Residual block can be thought of as a building block for WaveNet . There are as many blocks as the number of dilation layers. For each residual block, the output of the previous block will be fed into the next one. By doing this, local features in low dilation layers are accumulated sequentially to capture dependency between the data points at distance. Let take a look at the inside block.
A residual block produces two outputs:
1 . Feature map from the previous residual block, which will be used as an input for the next one.
2. Skip connection, which will be used to calculate loss function for the batch after the aggregation.
Inside residual block, inputs will be running through two separate 2x1 dilated convolution layers. One is for gate and the other is for filter. They borrowed (not actually borrowed since it’s their idea as well) gated activation unit idea from PixelCNN(van den Oord et al., 2016b). Filter and gates will be multiplied in element-wise¹ ((1) in the diagram). Now, we can easily understand this operation written in the following equation more easily from the diagram.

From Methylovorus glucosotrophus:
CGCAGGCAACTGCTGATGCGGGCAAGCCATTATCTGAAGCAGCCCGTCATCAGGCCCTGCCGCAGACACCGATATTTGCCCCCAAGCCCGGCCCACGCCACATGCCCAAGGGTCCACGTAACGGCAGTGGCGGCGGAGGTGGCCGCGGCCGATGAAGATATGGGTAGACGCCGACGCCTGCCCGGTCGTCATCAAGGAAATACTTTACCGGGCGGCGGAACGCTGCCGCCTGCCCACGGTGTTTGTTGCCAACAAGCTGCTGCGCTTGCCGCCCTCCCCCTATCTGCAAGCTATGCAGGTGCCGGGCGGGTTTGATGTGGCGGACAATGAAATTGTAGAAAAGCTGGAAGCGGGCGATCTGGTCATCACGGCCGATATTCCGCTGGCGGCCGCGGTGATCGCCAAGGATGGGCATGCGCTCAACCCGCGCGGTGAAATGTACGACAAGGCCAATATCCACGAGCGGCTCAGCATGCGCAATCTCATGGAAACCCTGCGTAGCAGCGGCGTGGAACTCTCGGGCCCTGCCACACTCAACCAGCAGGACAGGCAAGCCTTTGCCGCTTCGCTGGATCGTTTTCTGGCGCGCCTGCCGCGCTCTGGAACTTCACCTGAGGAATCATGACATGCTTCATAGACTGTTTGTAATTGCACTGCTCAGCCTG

Gated activation output, z, is summed with the original input to make z a residual² . For your information, it is well-known that modeling residual allows for the network going deeper and stable. This idea first introduced in [Identity Mappings in Deep Residual Networks] as far as I know. Correct me if I am wrong. For more information, you can read this.
Part (3)’s in the diagram refer to 1x1 convolution layers, which are used to change number of layers without affecting the size of feature map usually to save the number of parameters. It is first used by Google Inception network proposed in [Going Deeper with Convolutions] and is now widely used in the recent developments in image/vision area.
How to weave residual blocks to get losses
There is a korean anecdote, “Only when glass beads are strung together then it becomes a treasure”, meaning that Nothing is complete unless you put it into the final shape. It’s time to link residual blocks to build a graph leading input information toward loss function, which measures discrepancy between prediction and ground truth. Of course, there are many illustrations available on the web, I did draw a diagram myself to enhance understanding. I made the following assumptions for the diagram.
- We take 20,000 samples for training.
- There are 10 residual blocks, with [1, 2, 2¹, 2², …, 2⁹] (We do this twice in example code)
- 1x1 convolutions for residual block is 24, that for skip connection is 128.
- There are 256 distinct values for the response (after companding transformation)
Please take a look at (1) part in the above diagram. As input data goes through residual blocks, the outputs get shorter and shorter since dilated convolution skips 2⁰, 2², …, 2⁹ samples when it convolves with filter of size 2. Finally, we get 18,976 elements for the top residual block in this example.